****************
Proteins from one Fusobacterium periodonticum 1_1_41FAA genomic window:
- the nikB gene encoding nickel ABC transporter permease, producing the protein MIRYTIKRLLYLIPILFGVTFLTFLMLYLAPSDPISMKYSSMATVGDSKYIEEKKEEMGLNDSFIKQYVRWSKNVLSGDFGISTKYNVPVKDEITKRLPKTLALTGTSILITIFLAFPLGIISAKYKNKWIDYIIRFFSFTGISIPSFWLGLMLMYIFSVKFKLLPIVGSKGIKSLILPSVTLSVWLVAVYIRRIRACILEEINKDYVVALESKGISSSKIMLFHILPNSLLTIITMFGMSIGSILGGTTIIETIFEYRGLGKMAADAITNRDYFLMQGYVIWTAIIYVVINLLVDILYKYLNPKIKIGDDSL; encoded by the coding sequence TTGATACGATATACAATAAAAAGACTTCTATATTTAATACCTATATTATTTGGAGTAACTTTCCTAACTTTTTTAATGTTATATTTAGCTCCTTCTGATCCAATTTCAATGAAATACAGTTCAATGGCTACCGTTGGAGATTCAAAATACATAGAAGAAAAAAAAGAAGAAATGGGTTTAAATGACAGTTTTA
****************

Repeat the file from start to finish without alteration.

Proteins from one Fusobacterium periodonticum 1_1_41FAA genomic window:
- the nikB gene encoding nickel ABC transporter permease, producing the protein MIRYTIKRLLYLIPILFGVTFLTFLMLYLAPSDPISMKYSSMATVGDSKYIEEKKEEMGLNDSFIKQYVRWSKNVLSGDFGISTKYNVPVKDEITKRLPKTLALTGTSILITIFLAFPLGIISAKYKNKWIDYIIRFFSFTGISIPSFWLGLMLMYIFSVKFKLLPIVGSKGIKSLILPSVTLSVWLVAVYIRRIRACILEEINKDYVVALESKGISSSKIMLFHILPNSLLTIITMFGMSIGSILGGTTIIETIFEYRGLGKMAADAITNRDYFLMQGYVIWTAIIYVVINLLVDILYKYLNPKIKIGDDSL; encoded by the coding sequence TTGATACGATATACAATAAAAAGACTTCTATATTTAATACCTATATTATTTGGAGTAACTTTCCTAACTTTTTTAATGTTATATTTAGCTCCTTCTGATCCAATTTCAATGAAATACAGTTCAATGGCTACCGTTGGAGATTCAAAATACATAGAAGAAAAAAAAGAAGAAATGGGTTTAAATGACAGTTTTA